Nifty Infographic of the Day: #HDX generates a data heatmap for East Africa

Monday, July 27, 2015

I saw this post last week in HDX's RSS feed and thought it was pretty nifty:
The Humanitarian Data Exchange (HDX) team established a Data Lab in Nairobi, Kenya in late 2014 to offer data services to partners and to connect data systems from across the region. One of our first projects was a data hunting exercise on behalf of the OCHA Regional Office for Eastern Africa.
...
The exercise showed the challenges contributing to the data-deficit in the developing world: data is either not being collected or when it is, it is not shared in accessible formats. These findings are in line with the data availability for indicators included in the Millennium Development Goals, as reported by the UN expert’s group in A World That Counts.

The lack of data has implications for gaining an accurate understanding of regional vulnerability. These caveats need to be made clear when the analysis is prepared so that decision makers don’t mistake an impression with reality. At the same time, new data sources, such as sensors and mobile phones, can be explored to fill some of these gaps. A recent article in The Economist on Africa’s ‘missing data’ explores these issues further.
The team used what they found (and didn't find) to generate a data heatmap for the each of the various indicators they focused on and that data available for them by country. It's fairly large, so I could not get a good screen capture, but you can follow the link to see it.

Things that caught my eye at #IAS2015: Updated treatment guidelines and 90-90-90 targets possible

Friday, July 24, 2015

There were quite a few studies and announcements that made headlines at this year's IAS conference, which wrapped up in Vancouver earlier this week (NAM aidsmap provided some great coverage of the conference), but two in particular caught my eye. The first, which has actually been making the rounds for several months now, is that the WHO is updating its guidelines for HIV treatment with antiretroviral medication. It is now recommended that individuals diagnosed with HIV begin treatment as soon as possible, regardless of CD4 cell count (previous guidance advised waiting until a person had a count of below 350 cells/mm3):

NYT on the relationship between health and climate change: unraveling the science is "tricky" but the risks are real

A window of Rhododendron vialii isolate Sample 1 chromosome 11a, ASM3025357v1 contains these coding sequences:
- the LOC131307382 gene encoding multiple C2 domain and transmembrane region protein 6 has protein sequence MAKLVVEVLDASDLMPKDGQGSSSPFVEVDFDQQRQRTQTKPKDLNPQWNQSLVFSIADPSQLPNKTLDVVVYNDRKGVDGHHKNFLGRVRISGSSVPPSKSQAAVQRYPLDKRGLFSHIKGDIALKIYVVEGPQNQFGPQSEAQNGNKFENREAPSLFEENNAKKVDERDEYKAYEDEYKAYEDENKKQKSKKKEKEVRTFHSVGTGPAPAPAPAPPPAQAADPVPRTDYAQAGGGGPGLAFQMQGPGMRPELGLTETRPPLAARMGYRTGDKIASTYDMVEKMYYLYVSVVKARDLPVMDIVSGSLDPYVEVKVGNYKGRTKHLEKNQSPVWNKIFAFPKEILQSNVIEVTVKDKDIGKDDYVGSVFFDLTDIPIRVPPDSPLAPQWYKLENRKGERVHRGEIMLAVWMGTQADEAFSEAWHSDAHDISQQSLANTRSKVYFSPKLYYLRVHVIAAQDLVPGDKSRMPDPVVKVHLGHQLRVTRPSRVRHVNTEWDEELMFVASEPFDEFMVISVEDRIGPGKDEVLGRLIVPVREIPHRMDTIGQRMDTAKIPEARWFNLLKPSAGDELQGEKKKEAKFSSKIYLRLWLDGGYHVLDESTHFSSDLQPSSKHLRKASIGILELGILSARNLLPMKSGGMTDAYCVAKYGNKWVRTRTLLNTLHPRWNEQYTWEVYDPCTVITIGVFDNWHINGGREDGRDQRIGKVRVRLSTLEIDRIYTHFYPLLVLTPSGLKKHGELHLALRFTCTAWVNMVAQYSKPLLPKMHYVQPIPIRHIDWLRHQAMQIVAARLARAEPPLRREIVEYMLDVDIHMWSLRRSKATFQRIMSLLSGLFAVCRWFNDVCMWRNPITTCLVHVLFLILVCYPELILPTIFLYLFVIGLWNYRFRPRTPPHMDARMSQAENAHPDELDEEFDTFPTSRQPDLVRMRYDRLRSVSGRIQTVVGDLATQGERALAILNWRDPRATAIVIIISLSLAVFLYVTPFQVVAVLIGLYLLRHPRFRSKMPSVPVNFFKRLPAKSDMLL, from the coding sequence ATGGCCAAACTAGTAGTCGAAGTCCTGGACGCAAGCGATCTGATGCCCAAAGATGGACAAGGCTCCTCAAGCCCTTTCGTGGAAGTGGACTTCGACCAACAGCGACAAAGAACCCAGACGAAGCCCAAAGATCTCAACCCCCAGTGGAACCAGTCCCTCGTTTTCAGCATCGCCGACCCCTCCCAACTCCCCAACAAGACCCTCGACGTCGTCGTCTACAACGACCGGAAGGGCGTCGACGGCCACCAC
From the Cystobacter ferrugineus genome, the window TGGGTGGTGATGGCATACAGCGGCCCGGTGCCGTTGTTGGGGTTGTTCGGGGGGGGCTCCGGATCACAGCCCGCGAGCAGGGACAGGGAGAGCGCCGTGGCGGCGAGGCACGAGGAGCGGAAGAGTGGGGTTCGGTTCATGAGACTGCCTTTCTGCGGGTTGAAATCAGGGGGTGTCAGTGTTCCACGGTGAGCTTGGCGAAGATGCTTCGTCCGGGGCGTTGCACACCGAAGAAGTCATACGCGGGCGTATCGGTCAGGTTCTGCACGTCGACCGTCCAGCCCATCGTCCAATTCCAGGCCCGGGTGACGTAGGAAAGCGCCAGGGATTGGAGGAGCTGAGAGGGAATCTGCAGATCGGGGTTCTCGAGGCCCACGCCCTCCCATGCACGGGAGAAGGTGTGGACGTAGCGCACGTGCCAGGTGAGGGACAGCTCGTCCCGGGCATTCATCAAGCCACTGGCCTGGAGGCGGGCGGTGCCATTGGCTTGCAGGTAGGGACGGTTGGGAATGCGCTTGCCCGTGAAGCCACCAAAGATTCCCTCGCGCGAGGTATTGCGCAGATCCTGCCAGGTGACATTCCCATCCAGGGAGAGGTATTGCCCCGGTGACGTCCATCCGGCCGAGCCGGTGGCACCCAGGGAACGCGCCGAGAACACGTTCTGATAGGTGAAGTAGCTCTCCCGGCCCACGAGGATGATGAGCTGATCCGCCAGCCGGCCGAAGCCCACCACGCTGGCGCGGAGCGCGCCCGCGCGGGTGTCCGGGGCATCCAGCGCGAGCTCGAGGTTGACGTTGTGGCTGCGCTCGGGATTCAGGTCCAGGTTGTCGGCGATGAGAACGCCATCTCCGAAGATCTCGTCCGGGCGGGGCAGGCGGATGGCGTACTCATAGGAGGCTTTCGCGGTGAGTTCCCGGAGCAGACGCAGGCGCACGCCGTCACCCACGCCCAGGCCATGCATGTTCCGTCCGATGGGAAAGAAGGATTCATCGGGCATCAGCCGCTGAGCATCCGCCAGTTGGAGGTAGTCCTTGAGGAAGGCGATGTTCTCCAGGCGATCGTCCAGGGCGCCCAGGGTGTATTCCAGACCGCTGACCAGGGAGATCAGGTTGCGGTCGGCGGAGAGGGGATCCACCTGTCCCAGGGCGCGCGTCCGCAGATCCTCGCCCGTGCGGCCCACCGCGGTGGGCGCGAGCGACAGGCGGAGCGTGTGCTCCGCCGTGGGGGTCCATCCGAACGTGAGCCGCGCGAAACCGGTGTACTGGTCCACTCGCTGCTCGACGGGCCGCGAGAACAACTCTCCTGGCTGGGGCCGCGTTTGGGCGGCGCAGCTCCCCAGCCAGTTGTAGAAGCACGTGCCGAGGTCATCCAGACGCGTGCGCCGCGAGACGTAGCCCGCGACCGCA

Monday, July 20, 2015

Last week, the New York Times published a nuanced and thoughtful piece on the complicated scientific relationship between climate change and health outcomes. It lays out several health effects that advocates frequently bring up - vector-borne diseases, natural disasters, and temperature extremes - and examines the strength of the research behind each association.

Good news on the global HIV/AIDS front (with an asterisk)

Friday, July 17, 2015

The UN's Ban Ki-moon proclaimed the possibility of "the end of AIDS" in a cautiously optimistic tone after a new UNAIDS report was released in Addis Ababa this week showing, among other things:
...a 35-percent drop in new HIV infections from 15 years ago.

The positive news was also coupled with calls for more funding, with the objective of eliminating the virus by 2030. The United Nations also warned that continuing stigmatisation of sex workers, drug users and homosexuals were barriers to progress.
...
"After a decade of unprecedented growth, financing for the AIDS response has levelled off. At the same time, the world now has compelling evidence that people with HIV benefit by accessing anti-retroviral therapy as early as possible," it said.

UNAIDS said further increases and efficient reallocation were needed to address the "increased need of earlier initiation of anti-retroviral therapy" and called for AIDS spending of $32 billion (29 billion euros) annually between now and 2020 in the hope of eliminating the virus by 2030.
...
The UN has set up an ambitious treatment target to help end the AIDS epidemic, aiming to ensure that 90 percent of all people living with HIV will know their status and that 90 percent of those diagnosed with HIV will receive anti-retroviral therapy.

The third target is that 90 percent of all people receiving anti-retroviral therapy will have viral suppression.
That's the "90-90-90" goal, for short.

While it is certainly true that the world as a whole has made great strides toward "the end of AIDS" (a phrase which a lot of activists nevertheless have issues with) and reduction of HIV transmission in general, efforts to eliminate AIDS as a clinical condition globally will be held back by countries where incidence rates are still increasing and infection is highly stigmatized. For example, new infections in South Korea continue to steadily rise, and most are diagnosed very late, as HIV is largely viewed as a "foreigner's disease" and Korean nationals largely avoid testing, even if they are high-risk.

WHO Video: Touchy-feely response to harsh international criticism?

Thursday, July 16, 2015

Yesterday, the WHO released a short YouTube video, "If you can beat Ebola, you can beat anything," featuring the story of a Liberian doctor who contracted Ebola and recovered with the help of his family. After some dramatic music and musing from Dr. Philip Ireland, the video goes on to interview several other clinicians who provide hopeful reflections on how to better prepare African countries to respond to future outbreaks.